The Anatomy of an Image Painting in the Digital Age

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Bramley-Moore, Mostyn

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Hawker, Rosemary

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The expansion of digital media and technology is rapidly transforming our perception of the material world. Marginalising the tactile potential of an image to convey meaning, advances in new-media have emphasized speed and efficiency over weight and substance. In light of the digital paradigm, my research promulgates the concept of painting as a physical encounter. An encounter that negates the disembodied nature of digital technology and that initiates an important rupture within the established fields of visual representation and communication. In order to extend the relevance of painting within contemporary art and culture, this paper analyses the material dimension of painting; its potential to convey significant meaning through creating a visual experience that is both optical and tactile. As the invention of photography can be seen to have liberated painting from a mimetic, narrative role, the nature of digital media likewise offers painters a unique challenge – digital technology requires us to think about painting in a new way. The concerns for ‘physicality’ and ‘media-specificity’ are already well mapped out in modernist discourse and, as Rossalind Kraus rightly points out, it is difficult to raise the term ‘medium’ in relation to visual art without evoking both the ideas and/or critique of modernist critic Clement Greenberg. Consequently, one of the challenges for my research is to redefine the role of painting and its ‘tactility’ beyond the confines of modernist debate and offer an alternate way to consider how painting may operate in the contemporary world. By examining the impact of digital technology on our perception, this paper analyses the specific historical and cultural context that confers paintings physicality with an important role. In expanding the concept of painting as a physical encounter, my research explores the aesthetic philosophy of Gilles Deleuze. I maintain that Deleuze’s writings offer a coherent and creative strategy for contemporary artists to consider the material dimension of painting as a ‘strategic zone’ for arts production. I consider both the production and reception of painting in specific relation to the material processes that engender the emergence of meaning. This is a meaning that is felt through ‘sensation’– motivating us to think about the significance of an image beyond the regime of semiotics or communication. Paintings tactile dimension affirms a connection with the immanence of the physical world – an experience of art grounded in substance.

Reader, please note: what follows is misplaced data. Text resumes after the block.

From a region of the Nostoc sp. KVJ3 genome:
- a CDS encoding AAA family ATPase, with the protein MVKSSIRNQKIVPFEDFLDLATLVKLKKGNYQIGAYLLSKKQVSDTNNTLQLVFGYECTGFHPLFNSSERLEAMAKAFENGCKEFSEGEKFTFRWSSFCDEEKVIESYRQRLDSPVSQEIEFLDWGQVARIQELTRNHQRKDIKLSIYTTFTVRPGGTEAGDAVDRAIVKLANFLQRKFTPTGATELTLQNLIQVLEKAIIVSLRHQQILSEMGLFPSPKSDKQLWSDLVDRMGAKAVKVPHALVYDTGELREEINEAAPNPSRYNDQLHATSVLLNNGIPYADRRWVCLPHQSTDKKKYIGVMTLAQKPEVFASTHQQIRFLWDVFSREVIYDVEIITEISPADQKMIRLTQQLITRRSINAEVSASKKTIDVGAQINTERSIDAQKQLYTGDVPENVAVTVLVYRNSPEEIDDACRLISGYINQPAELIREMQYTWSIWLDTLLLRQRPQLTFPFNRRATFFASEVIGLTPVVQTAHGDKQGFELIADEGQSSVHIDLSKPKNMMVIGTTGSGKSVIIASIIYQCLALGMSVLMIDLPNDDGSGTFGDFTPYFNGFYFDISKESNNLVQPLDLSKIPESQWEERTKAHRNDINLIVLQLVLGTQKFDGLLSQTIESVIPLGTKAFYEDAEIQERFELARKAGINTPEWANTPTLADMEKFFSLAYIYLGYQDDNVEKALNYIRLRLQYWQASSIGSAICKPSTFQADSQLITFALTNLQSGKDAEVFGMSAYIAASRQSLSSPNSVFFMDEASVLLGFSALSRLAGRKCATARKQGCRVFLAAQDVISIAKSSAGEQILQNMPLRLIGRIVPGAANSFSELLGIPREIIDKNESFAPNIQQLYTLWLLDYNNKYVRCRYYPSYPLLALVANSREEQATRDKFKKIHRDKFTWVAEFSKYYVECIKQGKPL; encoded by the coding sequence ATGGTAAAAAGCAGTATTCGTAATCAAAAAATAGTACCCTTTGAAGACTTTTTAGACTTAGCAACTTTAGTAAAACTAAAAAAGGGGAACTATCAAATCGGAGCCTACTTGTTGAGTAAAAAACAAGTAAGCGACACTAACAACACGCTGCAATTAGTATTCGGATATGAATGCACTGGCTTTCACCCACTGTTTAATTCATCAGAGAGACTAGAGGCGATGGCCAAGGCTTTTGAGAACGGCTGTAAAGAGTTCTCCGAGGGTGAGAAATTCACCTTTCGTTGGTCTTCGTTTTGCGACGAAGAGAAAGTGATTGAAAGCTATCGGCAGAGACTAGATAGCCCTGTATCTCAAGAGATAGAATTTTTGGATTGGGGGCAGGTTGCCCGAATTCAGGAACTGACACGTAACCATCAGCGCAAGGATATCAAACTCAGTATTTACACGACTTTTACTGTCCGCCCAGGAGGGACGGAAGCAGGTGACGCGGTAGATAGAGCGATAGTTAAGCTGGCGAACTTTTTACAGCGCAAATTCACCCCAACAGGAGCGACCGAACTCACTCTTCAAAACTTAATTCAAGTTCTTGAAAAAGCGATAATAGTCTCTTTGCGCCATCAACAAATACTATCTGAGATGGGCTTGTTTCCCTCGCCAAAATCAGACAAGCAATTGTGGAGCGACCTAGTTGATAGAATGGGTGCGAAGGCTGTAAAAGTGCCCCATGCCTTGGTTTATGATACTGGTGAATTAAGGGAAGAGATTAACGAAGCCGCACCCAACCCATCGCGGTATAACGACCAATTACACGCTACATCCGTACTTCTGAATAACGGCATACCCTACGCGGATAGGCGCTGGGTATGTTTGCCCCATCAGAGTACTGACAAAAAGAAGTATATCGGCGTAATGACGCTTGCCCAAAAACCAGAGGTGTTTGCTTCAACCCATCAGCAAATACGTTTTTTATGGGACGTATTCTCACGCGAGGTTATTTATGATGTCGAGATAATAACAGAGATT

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Thesis (PhD Doctorate)

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Doctor of Philosophy (PhD)


Queensland College of Art

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